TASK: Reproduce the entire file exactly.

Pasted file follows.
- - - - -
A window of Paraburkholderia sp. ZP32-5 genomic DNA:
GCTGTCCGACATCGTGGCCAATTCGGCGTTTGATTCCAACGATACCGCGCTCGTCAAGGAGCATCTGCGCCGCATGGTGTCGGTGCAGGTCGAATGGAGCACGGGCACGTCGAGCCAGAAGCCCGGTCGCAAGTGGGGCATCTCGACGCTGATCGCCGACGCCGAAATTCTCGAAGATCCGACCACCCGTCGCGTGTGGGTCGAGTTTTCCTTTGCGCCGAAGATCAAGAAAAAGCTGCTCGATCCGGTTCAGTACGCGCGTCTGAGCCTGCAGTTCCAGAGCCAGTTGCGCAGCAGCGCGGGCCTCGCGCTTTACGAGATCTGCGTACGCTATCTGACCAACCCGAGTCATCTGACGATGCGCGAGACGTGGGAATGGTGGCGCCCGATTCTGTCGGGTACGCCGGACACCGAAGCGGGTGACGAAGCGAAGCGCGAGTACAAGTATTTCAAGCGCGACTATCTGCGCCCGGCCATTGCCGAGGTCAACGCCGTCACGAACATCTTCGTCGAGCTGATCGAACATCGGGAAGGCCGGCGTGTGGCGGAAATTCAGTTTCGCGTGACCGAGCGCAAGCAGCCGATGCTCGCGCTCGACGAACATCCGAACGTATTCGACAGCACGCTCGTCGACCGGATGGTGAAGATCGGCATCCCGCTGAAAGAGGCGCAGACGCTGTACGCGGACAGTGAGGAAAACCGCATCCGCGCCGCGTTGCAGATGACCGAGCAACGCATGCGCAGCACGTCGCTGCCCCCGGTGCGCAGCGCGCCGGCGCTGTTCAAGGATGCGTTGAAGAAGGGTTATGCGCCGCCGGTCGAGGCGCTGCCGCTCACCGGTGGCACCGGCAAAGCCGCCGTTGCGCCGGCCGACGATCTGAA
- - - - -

A window of Paraburkholderia sp. ZP32-5 genomic DNA:
GCTGTCCGACATCGTGGCCAATTCGGCGTTTGATTCCAACGATACCGCGCTCGTCAAGGAGCATCTGCGCCGCATGGTGTCGGTGCAGGTCGAATGGAGCACGGGCACGTCGAGCCAGAAGCCCGGTCGCAAGTGGGGCATCTCGACGCTGATCGCCGACGCCGAAATTCTCGAAGATCCGACCACCCGTCGCGTGTGGGTCGAGTTTTCCTTTGCGCCGAAGATCAAGAAAAAGCTGCTCGATCCGGTTCAGTACGCGCGTCTGAGCCTGCAGTTCCAGAGCCAGTTGCGCAGCAGCGCGGGCCTCGCGCTTTACGAGATCTGCGTACGCTATCTGACCAACCCGAGTCATCTGACGATGCGCGAGACGTGGGAATGGTGGCGCCCGATTCTGTCGGGTACGCCGGACACCGAAGCGGGTGACGAAGCGAAGCGCGAGTACAAGTATTTCAAGCGCGACTATCTGCGCCCGGCCATTGCCGAGGTCAACGCCGTCACGAACATCTTCGTCGAGCTGATCGAACATCGGGAAGGCCGGCGTGTGGCGGAAATTCAGTTTCGCGTGACCGAGCGCAAGCAGCCGATGCTCGCGCTCGACGAACATCCGAACGTATTCGACAGCACGCTCGTCGACCGGATGGTGAAGATCGGCATCCCGCTGAAAGAGGCGCAGACGCTGTACGCGGACAGTGAGGAAAACCGCATCCGCGCCGCGTTGCAGATGACCGAGCAACGCATGCGCAGCACGTCGCTGCCCCCGGTGCGCAGCGCGCCGGCGCTGTTCAAGGATGCGTTGAAGAAGGGTTATGCGCCGCCGGTCGAGGCGCTGCCGCTCACCGGTGGCACCGGCAAAGCCGCCGTTGCGCCGGCCGACGATCTGAA